The voices of south and west Berkeley residents were in the house at Tuesday night’s City Council meeting.
Residents concerned with drug dealing, housing and youth programs lined up during the public’s portion of the meeting, opening up the terrain of this oft-neglected portion of Berkeley to the public eye.
Over the last decade these neighborhoods have undergone social and economic change. Rents are on the rise, housing prices are skyrocketing, and neighborhoods appear more multi-racial, with whites and hispanics living on blocks where mostly African Americans used to live.
With two shootings in the last week on the 1600 block of Russell Street, a number of residents came to the council to call for an increased police presence in their neighborhoods.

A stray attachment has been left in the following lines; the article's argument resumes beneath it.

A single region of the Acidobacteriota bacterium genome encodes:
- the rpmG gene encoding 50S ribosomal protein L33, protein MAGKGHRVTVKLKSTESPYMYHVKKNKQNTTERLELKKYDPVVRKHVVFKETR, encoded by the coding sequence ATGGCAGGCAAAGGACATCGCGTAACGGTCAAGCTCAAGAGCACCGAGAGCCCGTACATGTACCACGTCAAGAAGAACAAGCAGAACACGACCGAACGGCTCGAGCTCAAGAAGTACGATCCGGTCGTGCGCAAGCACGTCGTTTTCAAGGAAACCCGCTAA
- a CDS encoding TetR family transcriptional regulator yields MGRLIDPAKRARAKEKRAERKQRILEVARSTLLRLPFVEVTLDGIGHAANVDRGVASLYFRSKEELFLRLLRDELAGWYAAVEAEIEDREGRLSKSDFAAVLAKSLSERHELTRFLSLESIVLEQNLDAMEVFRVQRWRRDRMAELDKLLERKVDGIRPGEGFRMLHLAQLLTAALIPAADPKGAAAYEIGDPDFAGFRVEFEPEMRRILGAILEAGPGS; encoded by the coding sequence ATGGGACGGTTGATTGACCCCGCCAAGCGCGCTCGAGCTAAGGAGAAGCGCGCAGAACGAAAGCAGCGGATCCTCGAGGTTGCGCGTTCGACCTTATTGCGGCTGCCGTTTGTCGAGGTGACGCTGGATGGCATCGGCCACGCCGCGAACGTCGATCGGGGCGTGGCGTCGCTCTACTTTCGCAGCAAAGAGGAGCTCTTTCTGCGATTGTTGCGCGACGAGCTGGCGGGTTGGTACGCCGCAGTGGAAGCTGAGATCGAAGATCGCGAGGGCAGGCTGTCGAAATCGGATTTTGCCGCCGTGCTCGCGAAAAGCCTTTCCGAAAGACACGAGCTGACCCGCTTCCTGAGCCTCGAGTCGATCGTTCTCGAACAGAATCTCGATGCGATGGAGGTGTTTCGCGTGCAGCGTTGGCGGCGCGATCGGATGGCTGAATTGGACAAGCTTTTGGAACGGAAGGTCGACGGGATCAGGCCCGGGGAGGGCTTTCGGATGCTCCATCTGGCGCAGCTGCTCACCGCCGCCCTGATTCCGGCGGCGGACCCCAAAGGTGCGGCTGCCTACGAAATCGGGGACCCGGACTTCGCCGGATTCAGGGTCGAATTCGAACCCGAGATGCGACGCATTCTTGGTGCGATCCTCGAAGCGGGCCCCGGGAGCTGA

“We have to maintain an uneasy co-existence with drug dealers in our neighborhood,” says John Kaybut, who lives on Russell Street. “There is a shooting turf war that makes me afraid to walk on the sidewalks, sit on our porch, and even inside my home, there is the fear of a stray bullet coming through a window. The city needs to deploy resources to ensure the safety and well being of the residents of this city.”
Although the shootings have not been determined to be drug related, Lt. Russel Lopes said the police believe they are drug and “turf” related.
Stephanie Rosen, the block captain of an organization of Oregon and Russell Street residents told the council: “Drug dealers are selling and recruiting in our neighborhood, bringing resident drug users here who get violent when high, who steal to get money to purchase drugs, and the teenagers that come to Oregon Street create problems as well. All of these things put us residents at risk.”